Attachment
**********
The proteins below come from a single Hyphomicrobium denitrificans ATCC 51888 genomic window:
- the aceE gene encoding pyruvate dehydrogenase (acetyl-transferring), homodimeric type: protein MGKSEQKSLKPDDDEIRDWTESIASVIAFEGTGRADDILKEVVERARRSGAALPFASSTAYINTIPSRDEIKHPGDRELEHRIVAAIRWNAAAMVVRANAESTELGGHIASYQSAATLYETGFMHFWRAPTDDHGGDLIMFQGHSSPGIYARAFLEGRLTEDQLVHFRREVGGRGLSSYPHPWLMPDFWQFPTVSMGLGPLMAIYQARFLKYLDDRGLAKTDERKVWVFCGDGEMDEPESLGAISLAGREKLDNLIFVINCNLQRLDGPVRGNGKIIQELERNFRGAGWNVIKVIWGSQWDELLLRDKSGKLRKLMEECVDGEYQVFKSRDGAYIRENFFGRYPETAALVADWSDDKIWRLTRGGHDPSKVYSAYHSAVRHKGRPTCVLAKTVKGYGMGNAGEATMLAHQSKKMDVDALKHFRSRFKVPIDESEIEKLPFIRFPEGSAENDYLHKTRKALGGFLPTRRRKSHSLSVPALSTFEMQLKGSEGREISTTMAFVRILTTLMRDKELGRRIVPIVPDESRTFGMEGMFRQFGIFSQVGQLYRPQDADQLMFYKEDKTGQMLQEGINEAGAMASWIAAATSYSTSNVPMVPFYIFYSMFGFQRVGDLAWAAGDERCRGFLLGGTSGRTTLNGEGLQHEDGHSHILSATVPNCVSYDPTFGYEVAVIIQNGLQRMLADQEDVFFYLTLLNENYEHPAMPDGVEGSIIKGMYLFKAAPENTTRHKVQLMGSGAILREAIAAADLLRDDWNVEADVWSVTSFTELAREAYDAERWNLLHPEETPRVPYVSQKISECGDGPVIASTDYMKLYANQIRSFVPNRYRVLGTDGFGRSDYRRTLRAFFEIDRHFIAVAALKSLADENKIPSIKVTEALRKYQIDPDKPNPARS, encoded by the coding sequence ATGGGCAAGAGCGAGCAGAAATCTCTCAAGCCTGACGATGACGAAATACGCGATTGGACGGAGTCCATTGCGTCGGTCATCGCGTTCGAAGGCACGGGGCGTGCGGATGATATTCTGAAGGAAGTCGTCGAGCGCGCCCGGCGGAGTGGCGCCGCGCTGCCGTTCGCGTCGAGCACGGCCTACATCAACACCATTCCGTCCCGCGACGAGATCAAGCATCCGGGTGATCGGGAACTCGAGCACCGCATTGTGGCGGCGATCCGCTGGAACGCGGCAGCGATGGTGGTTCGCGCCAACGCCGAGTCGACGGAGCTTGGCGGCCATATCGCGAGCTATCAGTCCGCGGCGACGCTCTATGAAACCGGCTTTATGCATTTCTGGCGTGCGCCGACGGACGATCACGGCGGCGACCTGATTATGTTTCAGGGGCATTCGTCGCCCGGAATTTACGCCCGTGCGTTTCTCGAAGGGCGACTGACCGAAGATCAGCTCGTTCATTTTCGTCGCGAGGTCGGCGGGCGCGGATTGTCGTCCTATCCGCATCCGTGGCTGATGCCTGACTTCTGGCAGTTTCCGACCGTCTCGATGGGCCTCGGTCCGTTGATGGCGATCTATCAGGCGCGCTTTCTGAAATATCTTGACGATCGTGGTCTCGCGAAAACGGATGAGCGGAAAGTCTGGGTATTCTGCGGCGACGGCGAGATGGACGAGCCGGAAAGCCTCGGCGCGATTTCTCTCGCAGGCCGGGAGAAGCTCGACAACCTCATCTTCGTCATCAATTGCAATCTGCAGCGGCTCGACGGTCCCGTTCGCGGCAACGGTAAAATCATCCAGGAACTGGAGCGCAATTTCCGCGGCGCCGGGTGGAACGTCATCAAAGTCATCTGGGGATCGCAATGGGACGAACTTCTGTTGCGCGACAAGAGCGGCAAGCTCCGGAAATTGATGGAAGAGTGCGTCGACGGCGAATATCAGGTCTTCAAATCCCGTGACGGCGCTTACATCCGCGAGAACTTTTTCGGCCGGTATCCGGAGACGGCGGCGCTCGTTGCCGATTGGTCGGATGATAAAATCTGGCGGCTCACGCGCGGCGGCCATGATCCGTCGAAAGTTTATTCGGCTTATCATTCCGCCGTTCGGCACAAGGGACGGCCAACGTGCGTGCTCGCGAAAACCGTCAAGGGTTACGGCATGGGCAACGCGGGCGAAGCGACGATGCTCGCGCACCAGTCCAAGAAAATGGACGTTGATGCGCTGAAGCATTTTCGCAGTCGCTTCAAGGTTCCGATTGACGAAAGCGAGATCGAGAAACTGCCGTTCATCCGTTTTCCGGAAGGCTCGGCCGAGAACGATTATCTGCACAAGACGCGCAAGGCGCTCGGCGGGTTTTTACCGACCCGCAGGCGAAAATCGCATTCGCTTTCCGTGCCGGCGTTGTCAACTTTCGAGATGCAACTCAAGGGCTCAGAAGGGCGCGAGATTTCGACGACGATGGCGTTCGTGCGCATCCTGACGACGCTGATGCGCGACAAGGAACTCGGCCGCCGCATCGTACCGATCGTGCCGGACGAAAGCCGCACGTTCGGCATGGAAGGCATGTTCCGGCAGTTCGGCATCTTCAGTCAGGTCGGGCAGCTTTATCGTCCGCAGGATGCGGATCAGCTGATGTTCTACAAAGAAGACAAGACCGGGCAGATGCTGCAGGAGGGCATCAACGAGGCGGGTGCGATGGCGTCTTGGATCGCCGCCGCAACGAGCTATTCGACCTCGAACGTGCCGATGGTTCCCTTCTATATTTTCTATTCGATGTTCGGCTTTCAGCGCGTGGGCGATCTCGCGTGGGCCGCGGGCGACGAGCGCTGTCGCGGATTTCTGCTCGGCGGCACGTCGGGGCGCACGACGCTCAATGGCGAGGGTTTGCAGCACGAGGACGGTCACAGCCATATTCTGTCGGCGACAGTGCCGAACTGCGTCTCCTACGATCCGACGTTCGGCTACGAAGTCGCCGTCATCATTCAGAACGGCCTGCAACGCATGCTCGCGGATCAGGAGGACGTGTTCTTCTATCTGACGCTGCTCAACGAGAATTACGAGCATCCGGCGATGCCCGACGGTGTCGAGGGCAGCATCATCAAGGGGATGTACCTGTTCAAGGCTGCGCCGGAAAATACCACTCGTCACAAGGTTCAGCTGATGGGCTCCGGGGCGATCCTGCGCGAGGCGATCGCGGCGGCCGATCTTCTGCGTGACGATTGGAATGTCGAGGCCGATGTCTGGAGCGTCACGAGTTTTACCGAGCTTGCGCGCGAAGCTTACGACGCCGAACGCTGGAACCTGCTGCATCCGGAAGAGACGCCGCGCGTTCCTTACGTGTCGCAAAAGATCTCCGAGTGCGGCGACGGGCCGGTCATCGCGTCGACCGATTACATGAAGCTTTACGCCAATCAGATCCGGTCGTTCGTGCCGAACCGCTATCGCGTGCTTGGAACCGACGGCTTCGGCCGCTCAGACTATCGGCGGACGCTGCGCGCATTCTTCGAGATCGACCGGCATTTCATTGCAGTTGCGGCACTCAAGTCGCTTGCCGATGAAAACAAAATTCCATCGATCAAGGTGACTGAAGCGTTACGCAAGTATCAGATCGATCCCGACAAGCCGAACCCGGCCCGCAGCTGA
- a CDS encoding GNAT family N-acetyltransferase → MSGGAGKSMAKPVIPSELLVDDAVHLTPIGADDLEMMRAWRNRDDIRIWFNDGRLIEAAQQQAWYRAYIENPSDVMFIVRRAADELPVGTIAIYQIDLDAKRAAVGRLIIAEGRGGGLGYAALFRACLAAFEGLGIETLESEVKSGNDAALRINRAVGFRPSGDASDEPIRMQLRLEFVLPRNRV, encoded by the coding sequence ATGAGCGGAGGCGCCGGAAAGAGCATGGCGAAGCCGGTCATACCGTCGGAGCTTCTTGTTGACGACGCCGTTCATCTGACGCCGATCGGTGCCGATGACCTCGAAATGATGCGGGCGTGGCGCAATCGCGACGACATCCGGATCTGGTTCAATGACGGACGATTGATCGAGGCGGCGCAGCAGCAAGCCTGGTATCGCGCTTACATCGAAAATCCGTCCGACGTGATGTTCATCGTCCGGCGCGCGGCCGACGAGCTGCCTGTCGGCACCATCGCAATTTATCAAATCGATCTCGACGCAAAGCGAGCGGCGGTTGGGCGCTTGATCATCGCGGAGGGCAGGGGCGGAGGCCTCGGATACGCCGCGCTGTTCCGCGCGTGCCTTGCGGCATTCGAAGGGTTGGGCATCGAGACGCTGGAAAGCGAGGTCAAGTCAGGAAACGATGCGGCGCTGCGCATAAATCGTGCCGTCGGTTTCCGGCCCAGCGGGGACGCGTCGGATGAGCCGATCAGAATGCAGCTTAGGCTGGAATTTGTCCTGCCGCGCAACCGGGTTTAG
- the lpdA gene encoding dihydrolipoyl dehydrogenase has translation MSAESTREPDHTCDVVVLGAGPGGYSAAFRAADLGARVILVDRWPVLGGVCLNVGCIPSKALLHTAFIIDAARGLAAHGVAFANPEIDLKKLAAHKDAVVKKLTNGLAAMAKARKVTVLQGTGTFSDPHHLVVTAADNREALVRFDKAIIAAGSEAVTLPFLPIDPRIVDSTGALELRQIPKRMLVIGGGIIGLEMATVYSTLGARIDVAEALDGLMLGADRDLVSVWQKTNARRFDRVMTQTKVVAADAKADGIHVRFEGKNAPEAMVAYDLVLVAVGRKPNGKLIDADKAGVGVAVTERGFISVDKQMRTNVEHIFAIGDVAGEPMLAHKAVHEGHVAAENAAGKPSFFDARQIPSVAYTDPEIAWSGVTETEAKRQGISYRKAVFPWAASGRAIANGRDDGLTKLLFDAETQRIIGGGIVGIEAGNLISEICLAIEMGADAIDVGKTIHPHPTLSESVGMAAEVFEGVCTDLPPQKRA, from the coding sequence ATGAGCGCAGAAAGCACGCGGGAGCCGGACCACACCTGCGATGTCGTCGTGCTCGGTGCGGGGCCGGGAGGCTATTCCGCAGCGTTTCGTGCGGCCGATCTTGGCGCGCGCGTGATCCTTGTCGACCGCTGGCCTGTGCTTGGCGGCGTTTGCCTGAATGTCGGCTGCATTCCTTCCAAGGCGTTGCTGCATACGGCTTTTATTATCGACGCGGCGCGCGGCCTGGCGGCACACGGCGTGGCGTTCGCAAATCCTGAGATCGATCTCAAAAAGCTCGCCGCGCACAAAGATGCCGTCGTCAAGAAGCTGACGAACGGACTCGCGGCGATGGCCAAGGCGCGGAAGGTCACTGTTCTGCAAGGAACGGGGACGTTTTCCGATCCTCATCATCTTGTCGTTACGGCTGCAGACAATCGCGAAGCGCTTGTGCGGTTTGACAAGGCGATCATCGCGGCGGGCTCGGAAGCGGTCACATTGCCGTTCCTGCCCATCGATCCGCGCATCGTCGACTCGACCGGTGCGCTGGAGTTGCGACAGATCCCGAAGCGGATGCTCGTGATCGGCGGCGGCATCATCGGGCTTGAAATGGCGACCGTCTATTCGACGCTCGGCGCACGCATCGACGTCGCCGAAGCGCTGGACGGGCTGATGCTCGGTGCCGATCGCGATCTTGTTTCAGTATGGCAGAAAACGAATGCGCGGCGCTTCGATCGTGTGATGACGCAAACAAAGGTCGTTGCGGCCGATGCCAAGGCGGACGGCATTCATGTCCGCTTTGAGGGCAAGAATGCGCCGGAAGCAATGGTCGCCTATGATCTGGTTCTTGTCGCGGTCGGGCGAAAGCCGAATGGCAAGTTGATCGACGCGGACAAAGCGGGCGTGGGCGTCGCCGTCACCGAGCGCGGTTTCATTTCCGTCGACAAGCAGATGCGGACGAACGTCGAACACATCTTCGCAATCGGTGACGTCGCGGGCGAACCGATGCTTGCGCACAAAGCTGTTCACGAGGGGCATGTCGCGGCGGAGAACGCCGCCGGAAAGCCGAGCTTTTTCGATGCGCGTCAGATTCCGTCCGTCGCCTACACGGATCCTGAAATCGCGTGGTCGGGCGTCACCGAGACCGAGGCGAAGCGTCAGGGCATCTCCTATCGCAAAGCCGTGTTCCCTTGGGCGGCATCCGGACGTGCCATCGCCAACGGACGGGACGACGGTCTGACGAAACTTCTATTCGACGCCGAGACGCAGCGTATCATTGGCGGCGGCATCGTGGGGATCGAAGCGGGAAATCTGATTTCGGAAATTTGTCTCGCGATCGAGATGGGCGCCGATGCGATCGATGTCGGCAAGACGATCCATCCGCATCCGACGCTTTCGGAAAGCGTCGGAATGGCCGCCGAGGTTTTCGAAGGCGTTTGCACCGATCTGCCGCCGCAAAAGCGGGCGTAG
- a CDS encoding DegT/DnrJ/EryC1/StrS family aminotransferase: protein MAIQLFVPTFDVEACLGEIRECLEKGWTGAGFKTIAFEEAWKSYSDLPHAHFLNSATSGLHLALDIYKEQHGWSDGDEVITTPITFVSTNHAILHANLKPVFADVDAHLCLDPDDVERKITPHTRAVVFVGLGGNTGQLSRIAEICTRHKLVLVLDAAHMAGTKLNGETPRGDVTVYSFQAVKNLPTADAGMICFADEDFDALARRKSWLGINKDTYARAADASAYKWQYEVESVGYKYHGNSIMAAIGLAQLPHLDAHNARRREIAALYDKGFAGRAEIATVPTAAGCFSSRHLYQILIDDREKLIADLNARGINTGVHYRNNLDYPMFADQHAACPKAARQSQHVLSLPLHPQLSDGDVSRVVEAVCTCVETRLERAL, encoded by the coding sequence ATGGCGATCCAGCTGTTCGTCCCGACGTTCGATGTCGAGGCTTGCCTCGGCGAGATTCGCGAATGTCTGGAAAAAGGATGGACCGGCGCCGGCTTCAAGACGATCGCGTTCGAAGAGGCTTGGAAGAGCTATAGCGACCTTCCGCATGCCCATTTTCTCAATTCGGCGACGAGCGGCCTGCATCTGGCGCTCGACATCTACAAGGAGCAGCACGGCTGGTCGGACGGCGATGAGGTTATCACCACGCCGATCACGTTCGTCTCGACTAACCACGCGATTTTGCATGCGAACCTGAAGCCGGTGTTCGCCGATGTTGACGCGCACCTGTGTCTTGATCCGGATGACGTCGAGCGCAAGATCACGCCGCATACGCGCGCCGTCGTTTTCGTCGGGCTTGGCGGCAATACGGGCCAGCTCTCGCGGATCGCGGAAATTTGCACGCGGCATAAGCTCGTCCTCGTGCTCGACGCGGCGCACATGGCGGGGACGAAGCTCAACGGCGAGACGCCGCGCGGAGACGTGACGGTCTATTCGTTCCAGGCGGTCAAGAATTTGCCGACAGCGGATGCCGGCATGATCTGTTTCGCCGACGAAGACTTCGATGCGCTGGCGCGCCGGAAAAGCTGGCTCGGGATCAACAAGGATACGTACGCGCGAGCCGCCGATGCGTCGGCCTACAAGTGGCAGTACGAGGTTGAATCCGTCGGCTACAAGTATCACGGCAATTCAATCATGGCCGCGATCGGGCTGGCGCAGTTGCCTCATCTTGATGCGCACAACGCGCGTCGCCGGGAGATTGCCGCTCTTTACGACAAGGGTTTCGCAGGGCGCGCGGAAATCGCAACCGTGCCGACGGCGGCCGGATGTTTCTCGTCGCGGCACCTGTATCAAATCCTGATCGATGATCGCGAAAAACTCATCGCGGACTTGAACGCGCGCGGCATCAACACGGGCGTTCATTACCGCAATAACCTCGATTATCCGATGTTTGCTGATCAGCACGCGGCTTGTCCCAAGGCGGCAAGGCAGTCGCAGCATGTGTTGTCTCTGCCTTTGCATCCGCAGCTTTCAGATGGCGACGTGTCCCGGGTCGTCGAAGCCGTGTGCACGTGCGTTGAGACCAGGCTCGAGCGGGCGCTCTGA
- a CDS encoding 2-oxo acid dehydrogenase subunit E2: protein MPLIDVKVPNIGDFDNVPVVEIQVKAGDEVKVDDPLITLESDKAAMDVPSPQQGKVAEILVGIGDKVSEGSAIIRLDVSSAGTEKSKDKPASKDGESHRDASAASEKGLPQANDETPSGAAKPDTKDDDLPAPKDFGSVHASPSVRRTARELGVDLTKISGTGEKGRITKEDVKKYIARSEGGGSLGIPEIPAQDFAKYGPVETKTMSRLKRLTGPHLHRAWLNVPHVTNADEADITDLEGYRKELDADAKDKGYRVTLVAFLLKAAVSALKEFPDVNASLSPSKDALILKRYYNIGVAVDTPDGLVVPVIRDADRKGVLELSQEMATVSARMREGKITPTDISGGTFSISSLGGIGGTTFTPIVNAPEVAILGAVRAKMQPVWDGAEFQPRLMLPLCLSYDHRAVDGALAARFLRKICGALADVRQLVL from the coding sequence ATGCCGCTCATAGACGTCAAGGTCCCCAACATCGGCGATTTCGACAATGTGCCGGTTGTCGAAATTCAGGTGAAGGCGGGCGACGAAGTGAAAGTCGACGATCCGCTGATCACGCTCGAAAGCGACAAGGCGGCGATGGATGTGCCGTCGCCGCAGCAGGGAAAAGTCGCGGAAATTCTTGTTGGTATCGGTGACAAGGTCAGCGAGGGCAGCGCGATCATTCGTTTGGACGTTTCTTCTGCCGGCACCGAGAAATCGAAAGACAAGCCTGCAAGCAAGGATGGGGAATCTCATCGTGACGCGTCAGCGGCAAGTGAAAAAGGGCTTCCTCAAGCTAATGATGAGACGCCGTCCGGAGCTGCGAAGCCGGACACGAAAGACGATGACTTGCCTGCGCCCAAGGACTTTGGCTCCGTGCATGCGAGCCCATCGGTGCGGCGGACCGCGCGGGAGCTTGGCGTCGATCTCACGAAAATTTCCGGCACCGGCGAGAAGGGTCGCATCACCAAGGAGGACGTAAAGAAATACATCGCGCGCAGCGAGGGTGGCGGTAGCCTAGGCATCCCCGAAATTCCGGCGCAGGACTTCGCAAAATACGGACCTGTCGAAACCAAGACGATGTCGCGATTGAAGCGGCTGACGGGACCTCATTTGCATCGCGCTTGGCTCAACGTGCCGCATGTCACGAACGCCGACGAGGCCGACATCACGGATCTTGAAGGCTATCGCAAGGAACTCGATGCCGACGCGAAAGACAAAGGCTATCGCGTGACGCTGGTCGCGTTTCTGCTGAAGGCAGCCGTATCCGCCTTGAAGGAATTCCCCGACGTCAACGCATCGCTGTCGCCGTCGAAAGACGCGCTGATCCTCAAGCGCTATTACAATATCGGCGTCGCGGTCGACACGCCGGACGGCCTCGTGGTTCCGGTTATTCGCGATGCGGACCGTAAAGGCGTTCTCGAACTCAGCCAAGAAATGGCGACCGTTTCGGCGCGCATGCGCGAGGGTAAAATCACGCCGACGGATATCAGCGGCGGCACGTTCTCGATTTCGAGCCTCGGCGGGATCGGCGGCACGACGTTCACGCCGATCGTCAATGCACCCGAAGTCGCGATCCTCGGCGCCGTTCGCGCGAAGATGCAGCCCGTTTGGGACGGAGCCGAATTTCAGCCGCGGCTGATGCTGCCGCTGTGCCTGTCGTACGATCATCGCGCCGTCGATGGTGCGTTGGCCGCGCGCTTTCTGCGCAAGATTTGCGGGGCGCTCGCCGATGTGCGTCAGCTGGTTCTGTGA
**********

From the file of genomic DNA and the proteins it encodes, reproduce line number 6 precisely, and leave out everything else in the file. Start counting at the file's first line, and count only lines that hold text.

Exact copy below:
- a CDS encoding 2-oxo acid dehydrogenase subunit E2: protein MPLIDVKVPNIGDFDNVPVVEIQVKAGDEVKVDDPLITLESDKAAMDVPSPQQGKVAEILVGIGDKVSEGSAIIRLDVSSAGTEKSKDKPASKDGESHRDASAASEKGLPQANDETPSGAAKPDTKDDDLPAPKDFGSVHASPSVRRTARELGVDLTKISGTGEKGRITKEDVKKYIARSEGGGSLGIPEIPAQDFAKYGPVETKTMSRLKRLTGPHLHRAWLNVPHVTNADEADITDLEGYRKELDADAKDKGYRVTLVAFLLKAAVSALKEFPDVNASLSPSKDALILKRYYNIGVAVDTPDGLVVPVIRDADRKGVLELSQEMATVSARMREGKITPTDISGGTFSISSLGGIGGTTFTPIVNAPEVAILGAVRAKMQPVWDGAEFQPRLMLPLCLSYDHRAVDGALAARFLRKICGALADVRQLVL from the coding sequence ATGCCGCTCATAGACGTCAAGGTCCCCAACATCGGCGATTTCGACAATGTGCCGGTTGTCGAAATTCAGGTGAAGGCGGGCGACGAAGTGAAAGTCGACGATCCGCTGATCACGCTCGAAAGCGACAAGGCGGCGATGGATGTGCCGTCGCCGCAGCAGGGAAAAGTCGCGGAAATTCTTGTTGGTATCGGTGACAAGGTCAGCGAGGGCAGCGCGATCATTCGTTTGGACGTTTCTTCTGCCGGCACCGAGAAATCGAAAGACAAGCCTGCAAGCAAGGATGGGGAATCTCATCGTGACGCGTCAGCGGCAAGTGAAAAAGGGCTTCCTCAAGCTAATGATGAGACGCCGTCCGGAGCTGCGAAGCCGGACACGAAAGACGATGACTTGCCTGCGCCCAAGGACTTTGGCTCCGTGCATGCGAGCCCATCGGTGCGGCGGACCGCGCGGGAGCTTGGCGTCGATCTCACGAAAATTTCCGGCACCGGCGAGAAGGGTCGCATCACCAAGGAGGACGTAAAGAAATACATCGCGCGCAGCGAGGGTGGCGGTAGCCTAGGCATCCCCGAAATTCCGGCGCAGGACTTCGCAAAATACGGACCTGTCGAAACCAAGACGATGTCGCGATTGAAGCGGCTGACGGGACCTCATTTGCATCGCGCTTGGCTCAACGTGCCGCATGTCACGAACGCCGACGAGGCCGACATCACGGATCTTGAAGGCTATCGCAAGGAACTCGATGCCGACGCGAAAGACAAAGGCTATCGCGTGACGCTGGTCGCGTTTCTGCTGAAGGCAGCCGTATCCGCCTTGAAGGAATTCCCCGACGTCAACGCATCGCTGTCGCCGTCGAAAGACGCGCTGATCCTCAAGCGCTATTACAATATCGGCGTCGCGGTCGACACGCCGGACGGCCTCGTGGTTCCGGTTATTCGCGATGCGGACCGTAAAGGCGTTCTCGAACTCAGCCAAGAAATGGCGACCGTTTCGGCGCGCATGCGCGAGGGTAAAATCACGCCGACGGATATCAGCGGCGGCACGTTCTCGATTTCGAGCCTCGGCGGGATCGGCGGCACGACGTTCACGCCGATCGTCAATGCACCCGAAGTCGCGATCCTCGGCGCCGTTCGCGCGAAGATGCAGCCCGTTTGGGACGGAGCCGAATTTCAGCCGCGGCTGATGCTGCCGCTGTGCCTGTCGTACGATCATCGCGCCGTCGATGGTGCGTTGGCCGCGCGCTTTCTGCGCAAGATTTGCGGGGCGCTCGCCGATGTGCGTCAGCTGGTTCTGTGA